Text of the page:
In Moulor v. American Life Insurance Co. (111 U. S. 335) the unanimous opinion of the court was delivered by that great Kentucky jurist and statesman, John M. Harlan. The decision was handed down in 1884. Among other things, the court said:


"The argument is, that if the insured was, at the time of his application, or had been at any former period of his life, seriously or in an appreciable sense, afflicted with scrofula, asthma, or consumption, his answer, without qualification, that he had never been so afflicted, being untrue, voided the policy, without reference to any knowledge or belief he had upon the subject soundness of this proposition could not be disputed if, as assumed, the knowledge or good faith of the insured, as to the existence of such diseases, was, under the terms of the contract in suit, of no consequence whatever in determining the liability of the company. But is that assumption authorized by a proper interpretation of the two instruments constituting the contract? We think not."

Remember that in this great case the warranties of the policy referred to or were based upon the statements in the application.

"Looking into the application upon the faith of which the policy was issued and accepted, we find much justifying the conclusion that the company did not require the insured to do more, when applying for insurance, than observe the utmost good faith, and deal fairly and honestly with it, in respect of all material facts about which inquiry is made, and as to which he has or should be presumed to have knowledge or information. The applicant was required to answer yes or no as to whether he had been afflicted with certain diseases. In respect of some of those diseases, particularly consumption, and diseases of the lungs, heart, and other internal organs, common experience informs us that an individual may have them, in active form, without at the time being conscious of the fact, and beyond the power of anyone, however learned or skillful, to discover. Did the company expect, when requiring categorical answers as to the existence of diseases of that character, that the applicant should answer with absolute certainty about matters of which certainty could not possibly be predicated? Did it intend to put upon him the responsibility of knowing that which, perhaps, no one, however thoroughly trained in the study of human diseases, could possibly ascertain?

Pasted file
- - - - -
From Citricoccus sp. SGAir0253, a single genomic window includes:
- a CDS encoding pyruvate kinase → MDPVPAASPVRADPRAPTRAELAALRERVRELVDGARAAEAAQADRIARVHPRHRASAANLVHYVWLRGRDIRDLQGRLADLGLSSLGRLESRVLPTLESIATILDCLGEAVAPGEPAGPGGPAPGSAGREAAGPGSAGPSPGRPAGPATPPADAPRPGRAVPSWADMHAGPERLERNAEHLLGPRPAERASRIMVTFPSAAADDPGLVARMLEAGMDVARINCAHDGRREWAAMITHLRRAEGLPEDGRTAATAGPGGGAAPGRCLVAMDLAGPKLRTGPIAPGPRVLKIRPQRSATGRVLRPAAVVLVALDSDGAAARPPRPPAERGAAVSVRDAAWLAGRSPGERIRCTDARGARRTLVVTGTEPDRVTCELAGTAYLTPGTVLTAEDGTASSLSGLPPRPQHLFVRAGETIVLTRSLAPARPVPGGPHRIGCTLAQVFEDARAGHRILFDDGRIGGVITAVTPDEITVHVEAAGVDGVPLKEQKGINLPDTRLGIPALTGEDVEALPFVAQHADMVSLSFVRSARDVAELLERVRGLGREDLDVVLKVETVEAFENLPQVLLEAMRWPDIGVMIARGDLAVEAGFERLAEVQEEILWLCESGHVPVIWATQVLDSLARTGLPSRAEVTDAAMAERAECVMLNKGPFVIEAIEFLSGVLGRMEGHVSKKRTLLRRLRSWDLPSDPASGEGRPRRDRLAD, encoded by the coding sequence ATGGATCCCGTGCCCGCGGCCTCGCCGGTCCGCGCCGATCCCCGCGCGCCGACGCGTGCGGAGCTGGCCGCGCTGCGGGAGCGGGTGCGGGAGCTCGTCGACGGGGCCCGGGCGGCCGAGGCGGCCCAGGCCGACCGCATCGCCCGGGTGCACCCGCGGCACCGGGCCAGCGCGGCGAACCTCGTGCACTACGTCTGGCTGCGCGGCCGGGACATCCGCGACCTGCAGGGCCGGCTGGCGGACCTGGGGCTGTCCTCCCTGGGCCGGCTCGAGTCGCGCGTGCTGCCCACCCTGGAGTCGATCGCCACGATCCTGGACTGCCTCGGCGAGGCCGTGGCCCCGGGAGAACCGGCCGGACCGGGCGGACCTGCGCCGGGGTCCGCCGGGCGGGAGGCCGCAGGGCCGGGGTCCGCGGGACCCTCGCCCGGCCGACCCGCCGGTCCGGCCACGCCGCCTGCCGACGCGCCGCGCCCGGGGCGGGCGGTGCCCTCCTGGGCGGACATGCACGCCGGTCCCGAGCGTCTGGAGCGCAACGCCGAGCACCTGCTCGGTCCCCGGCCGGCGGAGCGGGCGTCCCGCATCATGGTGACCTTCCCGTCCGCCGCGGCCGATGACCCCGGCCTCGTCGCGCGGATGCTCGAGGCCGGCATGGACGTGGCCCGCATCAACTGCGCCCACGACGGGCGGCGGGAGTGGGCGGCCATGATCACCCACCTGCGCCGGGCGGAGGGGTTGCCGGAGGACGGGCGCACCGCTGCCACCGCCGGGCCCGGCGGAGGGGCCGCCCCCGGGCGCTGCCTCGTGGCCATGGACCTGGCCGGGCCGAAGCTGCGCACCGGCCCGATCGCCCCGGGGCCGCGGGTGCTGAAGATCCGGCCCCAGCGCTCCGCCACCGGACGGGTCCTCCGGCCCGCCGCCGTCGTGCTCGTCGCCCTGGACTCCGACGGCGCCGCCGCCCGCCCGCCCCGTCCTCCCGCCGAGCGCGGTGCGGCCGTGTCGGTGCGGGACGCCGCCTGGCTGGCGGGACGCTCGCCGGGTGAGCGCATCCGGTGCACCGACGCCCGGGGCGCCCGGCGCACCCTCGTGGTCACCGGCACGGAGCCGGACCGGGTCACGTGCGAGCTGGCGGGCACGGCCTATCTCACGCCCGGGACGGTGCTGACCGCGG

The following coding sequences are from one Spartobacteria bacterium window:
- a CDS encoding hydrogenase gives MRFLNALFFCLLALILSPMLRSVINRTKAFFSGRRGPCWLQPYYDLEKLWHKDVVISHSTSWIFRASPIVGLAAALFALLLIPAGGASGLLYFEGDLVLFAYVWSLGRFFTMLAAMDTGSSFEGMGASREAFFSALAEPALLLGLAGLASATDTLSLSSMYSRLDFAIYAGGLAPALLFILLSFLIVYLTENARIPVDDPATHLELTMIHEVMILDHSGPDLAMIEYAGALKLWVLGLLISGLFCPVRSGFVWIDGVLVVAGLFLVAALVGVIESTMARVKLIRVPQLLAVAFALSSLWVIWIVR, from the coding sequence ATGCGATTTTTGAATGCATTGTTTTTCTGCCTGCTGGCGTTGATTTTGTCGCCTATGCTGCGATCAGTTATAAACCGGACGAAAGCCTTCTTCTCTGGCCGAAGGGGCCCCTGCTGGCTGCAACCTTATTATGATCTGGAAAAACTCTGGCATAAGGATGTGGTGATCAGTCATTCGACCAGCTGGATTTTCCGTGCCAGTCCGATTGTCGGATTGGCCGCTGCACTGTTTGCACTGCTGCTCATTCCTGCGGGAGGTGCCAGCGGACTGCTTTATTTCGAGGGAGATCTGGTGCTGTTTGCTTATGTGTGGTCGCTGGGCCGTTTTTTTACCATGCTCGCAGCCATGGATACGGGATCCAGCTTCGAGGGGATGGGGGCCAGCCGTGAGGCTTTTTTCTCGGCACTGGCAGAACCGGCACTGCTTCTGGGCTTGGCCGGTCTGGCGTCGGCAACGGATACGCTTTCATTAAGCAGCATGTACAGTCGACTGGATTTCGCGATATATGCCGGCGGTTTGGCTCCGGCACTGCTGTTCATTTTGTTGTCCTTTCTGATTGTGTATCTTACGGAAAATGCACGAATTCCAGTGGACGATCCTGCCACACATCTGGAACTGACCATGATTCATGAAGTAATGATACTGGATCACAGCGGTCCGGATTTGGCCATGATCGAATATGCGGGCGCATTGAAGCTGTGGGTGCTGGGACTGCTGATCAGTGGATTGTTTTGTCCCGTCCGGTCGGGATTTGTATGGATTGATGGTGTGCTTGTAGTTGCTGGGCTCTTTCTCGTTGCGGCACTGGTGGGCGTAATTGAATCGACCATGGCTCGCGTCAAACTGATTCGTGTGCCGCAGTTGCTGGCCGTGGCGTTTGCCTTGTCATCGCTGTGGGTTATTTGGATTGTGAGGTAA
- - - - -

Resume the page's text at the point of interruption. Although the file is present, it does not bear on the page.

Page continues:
[blocks in formation]

Suppose, at the time of his application, he had a disease of the lungs or heart, but was entirely unaware that he was so affected. In such a case, he would have met all the requirements of that particular question, and acted in the utmost good faith, by answering no, thereby implying that he was aware of no circumstance in his then physical condition which rendered an insurance upon his life more than usually hazardous. And yet, according to the contention of the company, if he had, at any former period of his life, been afflicted with a disease of the heart or lungs, his positive answer to the seventh question, that he had not been so afflicted, was fatal to the contract; this, although the applicant had no knowledge or information of the existence at any time of such a disease in his system.


* * *

[merged small][merged small][ocr errors]

"Looking at all the clauses of the application, in connection with the policy, it is reasonably clear that what the company required for the applicant, as a condition precedent to any binding contract, was, that he would observe the utmost good faith toward it, and make full, direct, and honest answers to all questions, without evasion or fraud, and without suppression, misrepresentation or concealment of facts with which the company ought to be made acquainted.






"The jury should have been instructed, so far as the matters here under examination are concerned, that the plaintiff was not precluded from recovering on the policy, unless it appeared from all the circumstances, including the nature of the diseases with which the insured was alleged to have been afflicted, that he knew, or had reason to believe, at the time of his application, that he was or had been so afflicted."

Especial attention is called to the foregoing sentence in view of the claim, strongly insisted upon by some opponents of the bill, that it is impossible to prove what a policyholder knew. The Supreme Court of the United States does not support that view.

"In the absence of explicit, unequivocal stipulations, requiring such an interpretation, it should not be inferred that a person took a life policy with the distinct understanding that it should be void and all premiums paid thereon forfeited, if at any time in the past, however remote, he was, whether conscious of the fact or not, afflicted with some one of the diseases mentioned in the question to which he was required to make a categorical answer."

And here is the loophole in that great decision; the alternative reluctantly admitted by the court; the condition to which in recent years all the industrial insurance companies have conformed, thus rendering their policies absolutely unenforceable in many cases:

"If those who organize and control life insurance companies wish to exact from the applicant, as a condition precedent to a valid contract, a guaranty against the existence of diseases, of the presence of which in his system he has and can have no knowledge, and which even skillful physicians are often unable, after the most careful examination, to detect, the terms of the contract to that effect must be so clear as to exclude any other conclusion."

« PreviousContinue »